... current state of Audio Research as a company from the standpoint of quality (positive) and customer service (negative) ... AR’s acquisition by a parent company has resulted in a dilution of brand identity-similar to when Volvo was acquired by Ford between ’99 and ’10 and suddenly cross pollination of parts and assembly took place ... to refuse to interact with customers directly and to instead insist that the customer go through the local dealer is inexcusable ... the present system is not altogether different from getting a clueless intermediary in some remote country who can not really help you ... I have no confidence that if I experience a catastrophic problem AR will treat me with respect and take care of me. I have heard nothing but the opposite. The human touch is gone ...That sure sounds like buyer's remorse to me. But I'm glad to see that you're "proud and happy" now.
Gee, McIntosh bought Audio Research? Maybe one of the engineers at AR will help the Mc guys and gals figure out how to make equipment that not only LOOKS good but also does not add to the reproduction of the music.
Nah, sorry for being an optimist.
As for AR customer service, I guess my theory of life today is, in fact, true:
There are so many people with so much disposable income that high-end companies of all products no longer need customers who ask questions, etc. They sell everything they make and could care less about customers. With 340 million Americans today and something like 2000 billionaires in the world, it isn't the same world it was when Bill started the company in 1970--@200 million Americans and a handful of billionaires.
If only HALF of the billionaires and their families buy "luxury" products, we are simply not needed any more. Lamborghini only makes about 2000 cars a year and sells most of them in the USA at 200-400+K each. I would guess, and it is only a guess, that these are NOT daily drivers for most owners, but you never know, right? They could be the only car in the entire family. Customer service is a philosophical business position tied to money. Sorry, money ALWAYS wins no matter what.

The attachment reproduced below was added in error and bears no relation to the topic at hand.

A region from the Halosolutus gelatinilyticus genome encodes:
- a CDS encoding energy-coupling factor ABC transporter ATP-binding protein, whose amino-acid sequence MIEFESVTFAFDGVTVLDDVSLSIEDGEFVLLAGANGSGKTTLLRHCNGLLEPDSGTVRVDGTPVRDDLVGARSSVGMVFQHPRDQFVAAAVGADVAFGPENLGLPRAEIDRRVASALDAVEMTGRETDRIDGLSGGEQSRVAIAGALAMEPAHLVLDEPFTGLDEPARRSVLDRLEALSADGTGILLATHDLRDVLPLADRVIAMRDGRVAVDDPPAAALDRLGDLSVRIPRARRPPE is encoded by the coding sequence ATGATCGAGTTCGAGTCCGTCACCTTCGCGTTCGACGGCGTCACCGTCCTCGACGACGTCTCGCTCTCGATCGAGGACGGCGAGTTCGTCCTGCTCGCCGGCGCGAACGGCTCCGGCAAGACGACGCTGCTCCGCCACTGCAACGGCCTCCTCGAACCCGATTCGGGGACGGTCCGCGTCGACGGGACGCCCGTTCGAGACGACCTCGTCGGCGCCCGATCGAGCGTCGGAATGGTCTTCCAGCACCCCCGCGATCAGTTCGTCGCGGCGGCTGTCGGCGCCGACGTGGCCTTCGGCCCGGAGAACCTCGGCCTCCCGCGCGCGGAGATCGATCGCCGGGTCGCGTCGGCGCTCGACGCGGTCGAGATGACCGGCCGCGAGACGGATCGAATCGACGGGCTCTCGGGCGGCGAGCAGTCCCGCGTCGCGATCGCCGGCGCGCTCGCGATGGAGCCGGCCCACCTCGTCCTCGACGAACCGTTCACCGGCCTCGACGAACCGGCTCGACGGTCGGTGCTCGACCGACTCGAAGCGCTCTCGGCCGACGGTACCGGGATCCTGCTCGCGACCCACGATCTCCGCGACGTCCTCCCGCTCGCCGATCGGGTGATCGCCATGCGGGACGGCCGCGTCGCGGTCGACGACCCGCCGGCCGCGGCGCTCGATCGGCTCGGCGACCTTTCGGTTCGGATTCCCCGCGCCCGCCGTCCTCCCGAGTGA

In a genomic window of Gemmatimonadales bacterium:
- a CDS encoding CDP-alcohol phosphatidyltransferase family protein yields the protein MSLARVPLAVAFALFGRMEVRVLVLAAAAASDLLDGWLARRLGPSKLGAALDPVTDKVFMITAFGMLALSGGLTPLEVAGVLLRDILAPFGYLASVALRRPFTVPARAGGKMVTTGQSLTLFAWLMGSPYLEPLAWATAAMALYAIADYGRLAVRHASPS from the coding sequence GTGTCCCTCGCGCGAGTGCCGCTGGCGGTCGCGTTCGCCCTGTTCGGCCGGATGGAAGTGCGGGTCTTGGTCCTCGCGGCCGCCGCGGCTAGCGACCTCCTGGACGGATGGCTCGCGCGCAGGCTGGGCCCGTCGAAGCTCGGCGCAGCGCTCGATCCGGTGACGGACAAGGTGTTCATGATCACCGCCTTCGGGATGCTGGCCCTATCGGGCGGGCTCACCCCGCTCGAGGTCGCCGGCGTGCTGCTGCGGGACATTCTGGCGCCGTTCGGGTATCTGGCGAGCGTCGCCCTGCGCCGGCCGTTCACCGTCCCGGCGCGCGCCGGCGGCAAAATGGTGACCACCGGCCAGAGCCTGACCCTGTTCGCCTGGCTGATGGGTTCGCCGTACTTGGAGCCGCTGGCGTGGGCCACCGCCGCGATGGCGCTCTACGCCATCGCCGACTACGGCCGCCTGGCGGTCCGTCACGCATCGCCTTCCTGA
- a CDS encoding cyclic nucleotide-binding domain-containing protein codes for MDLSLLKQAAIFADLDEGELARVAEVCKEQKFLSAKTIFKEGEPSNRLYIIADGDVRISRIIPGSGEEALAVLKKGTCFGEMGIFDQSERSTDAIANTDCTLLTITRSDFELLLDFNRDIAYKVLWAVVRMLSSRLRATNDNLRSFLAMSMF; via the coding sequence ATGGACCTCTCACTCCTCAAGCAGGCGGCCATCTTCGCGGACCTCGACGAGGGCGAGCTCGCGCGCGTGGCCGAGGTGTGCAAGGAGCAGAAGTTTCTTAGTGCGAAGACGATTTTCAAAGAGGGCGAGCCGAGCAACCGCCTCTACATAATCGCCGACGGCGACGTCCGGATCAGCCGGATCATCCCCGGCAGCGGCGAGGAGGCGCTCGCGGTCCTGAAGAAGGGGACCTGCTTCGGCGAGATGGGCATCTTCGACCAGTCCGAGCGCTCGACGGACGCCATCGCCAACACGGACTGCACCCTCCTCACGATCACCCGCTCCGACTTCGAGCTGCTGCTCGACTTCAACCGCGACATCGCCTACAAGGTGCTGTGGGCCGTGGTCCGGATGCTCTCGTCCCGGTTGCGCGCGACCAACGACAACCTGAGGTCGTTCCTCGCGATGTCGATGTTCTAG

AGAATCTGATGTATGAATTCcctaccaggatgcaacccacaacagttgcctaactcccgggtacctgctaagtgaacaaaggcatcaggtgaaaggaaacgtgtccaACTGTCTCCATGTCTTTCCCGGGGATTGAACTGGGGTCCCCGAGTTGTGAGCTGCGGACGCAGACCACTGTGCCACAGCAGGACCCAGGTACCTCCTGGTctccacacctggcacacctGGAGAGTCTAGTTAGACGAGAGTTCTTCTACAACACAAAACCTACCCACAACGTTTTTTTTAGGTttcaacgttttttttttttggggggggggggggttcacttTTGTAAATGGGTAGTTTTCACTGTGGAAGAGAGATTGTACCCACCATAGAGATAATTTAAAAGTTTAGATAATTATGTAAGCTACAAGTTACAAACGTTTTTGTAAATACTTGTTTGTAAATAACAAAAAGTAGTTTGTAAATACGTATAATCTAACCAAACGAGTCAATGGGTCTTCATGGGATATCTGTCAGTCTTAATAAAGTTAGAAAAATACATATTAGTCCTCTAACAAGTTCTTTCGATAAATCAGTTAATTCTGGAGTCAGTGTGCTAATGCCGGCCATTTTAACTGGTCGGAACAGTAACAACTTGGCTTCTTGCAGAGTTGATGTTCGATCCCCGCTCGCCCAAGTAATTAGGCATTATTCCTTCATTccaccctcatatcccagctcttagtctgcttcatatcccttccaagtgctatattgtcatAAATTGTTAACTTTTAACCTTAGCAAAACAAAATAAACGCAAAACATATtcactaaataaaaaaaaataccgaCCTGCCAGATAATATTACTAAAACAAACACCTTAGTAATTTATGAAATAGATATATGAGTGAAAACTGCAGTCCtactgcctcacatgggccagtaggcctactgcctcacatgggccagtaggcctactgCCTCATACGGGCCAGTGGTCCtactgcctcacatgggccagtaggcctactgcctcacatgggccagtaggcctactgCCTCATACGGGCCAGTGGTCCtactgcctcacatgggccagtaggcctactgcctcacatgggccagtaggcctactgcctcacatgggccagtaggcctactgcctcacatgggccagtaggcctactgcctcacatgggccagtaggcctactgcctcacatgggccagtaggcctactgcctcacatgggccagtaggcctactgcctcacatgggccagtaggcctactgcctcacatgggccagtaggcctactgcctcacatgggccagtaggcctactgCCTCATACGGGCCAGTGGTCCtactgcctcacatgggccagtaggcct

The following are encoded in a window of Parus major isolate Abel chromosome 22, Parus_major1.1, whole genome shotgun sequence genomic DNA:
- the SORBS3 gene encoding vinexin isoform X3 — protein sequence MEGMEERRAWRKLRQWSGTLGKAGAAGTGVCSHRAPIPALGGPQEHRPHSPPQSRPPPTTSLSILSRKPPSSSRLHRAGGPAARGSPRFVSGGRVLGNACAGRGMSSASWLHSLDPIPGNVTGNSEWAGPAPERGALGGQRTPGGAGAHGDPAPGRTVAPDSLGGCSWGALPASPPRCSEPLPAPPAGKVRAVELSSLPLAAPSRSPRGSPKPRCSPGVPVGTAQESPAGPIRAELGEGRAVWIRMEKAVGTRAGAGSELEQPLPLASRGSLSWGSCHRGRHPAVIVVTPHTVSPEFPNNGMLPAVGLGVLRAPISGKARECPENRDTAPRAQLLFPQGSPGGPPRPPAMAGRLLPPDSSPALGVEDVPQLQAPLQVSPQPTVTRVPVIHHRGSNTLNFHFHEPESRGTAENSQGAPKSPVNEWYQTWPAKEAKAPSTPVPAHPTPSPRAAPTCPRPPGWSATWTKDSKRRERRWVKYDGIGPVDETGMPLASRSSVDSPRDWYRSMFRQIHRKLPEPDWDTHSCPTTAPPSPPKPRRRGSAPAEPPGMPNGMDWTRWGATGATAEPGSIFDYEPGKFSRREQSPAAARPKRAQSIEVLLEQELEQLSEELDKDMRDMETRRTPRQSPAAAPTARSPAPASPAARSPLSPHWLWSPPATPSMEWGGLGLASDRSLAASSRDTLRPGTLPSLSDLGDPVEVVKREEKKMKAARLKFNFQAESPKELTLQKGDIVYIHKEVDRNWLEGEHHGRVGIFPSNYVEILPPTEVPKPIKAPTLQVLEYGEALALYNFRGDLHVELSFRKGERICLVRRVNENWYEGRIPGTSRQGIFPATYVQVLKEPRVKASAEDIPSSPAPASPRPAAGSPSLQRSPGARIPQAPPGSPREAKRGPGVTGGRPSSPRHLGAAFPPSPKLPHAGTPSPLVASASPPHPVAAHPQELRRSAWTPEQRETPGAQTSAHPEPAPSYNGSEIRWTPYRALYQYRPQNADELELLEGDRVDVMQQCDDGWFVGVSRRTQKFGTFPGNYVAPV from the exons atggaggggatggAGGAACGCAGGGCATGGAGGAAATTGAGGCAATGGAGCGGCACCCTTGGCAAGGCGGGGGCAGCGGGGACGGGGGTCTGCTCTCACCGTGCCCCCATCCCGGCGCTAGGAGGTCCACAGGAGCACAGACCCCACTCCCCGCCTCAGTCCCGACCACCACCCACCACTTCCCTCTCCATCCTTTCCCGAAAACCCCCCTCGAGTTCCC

For those of us fortunate enough to have met Mr. Johnson and sold his products in the '70's, re-read this for a refresher on expertise and inventor involvement:
Today, $$ rules and everything else is not important, obviously.
I assure you, no trolling here. I’ve owned Audio Research gear that utilized the 6550, the Kt120 and the Kt150. The Kt150 based amps Ive owned (gsi75, 75se) provided a complete frequency reproduction and did so with elegance and verve. I’ve owned other manufacturer’s amps that utilized the kt88 and the Arc Kt150 based amps simply reproduce the frequency spectrum more comprehensively.
I’ll be the first to admit that tube rolling is fun, I personally enjoy it and frankly, that may be the only reason I dont own ARC gear presently. Certainly there are days I wish I had left well enough alone when I had my ref5se/ref75se combo.
Fsonicsmith seems to feel that after spending what for him is a substantial amount of money he is now entitled by that very fact to "special treatment" by the manufacturer that includes personal attention to every detail and consistent, constant, repeated, assurances that he will be treat with "respect" and "care" in the event that something that has not even happened to him might actually happen and he assumed that such respect and care were included in his purchase price although he made no effort it appears to confirm or substantiate that in advance of his purchase. The sale of ARC is not something that happened recently and his learning of that transition of company ownership is now something he ties to his disappointments and general state of displeasure with ARC products and service. It is most likely and probable that this person has never purchased other high price items such as a new car or house so he has no frame of reference for customer service with such products but instead assumed a certain level of service based on a fantasy that has not materialized.
I am with @ghasley, by sticking to 6H30 and KT-150 tubes they have taken away the fun of tube rolling. Both of these tubes are very linear sounding and the implementation of them in their latest amp (160M) failed to invoke any emotional connection with the listener. I have listened to 160M twice and came away wanted lot more, their pairing with Sonus Faber Aida’s at AXPONA was horrible.
I think other manufacturers are doing a much better job with KT-150, i.e. Doshi Audio. Their pairing with Joseph Audio’s Pearls at RMAF was sublime. I couldn’t believe I was listening to KT-150 based mono amps.
@tomic601 , I understand that Upscale does special QC and matching for 6H30 tubes for ARC amps and preamps. I have bought a lot of tubes from Upscale (e.g.,Tungsol 6550s and 6H30s) and have been quite satisfied.
BTW, ARC uses 6550WEs for the power supplies in their preamps and many of their other source components. For kicks and giggles, I tried the Tungsol 6550 and was quite pleased with the result.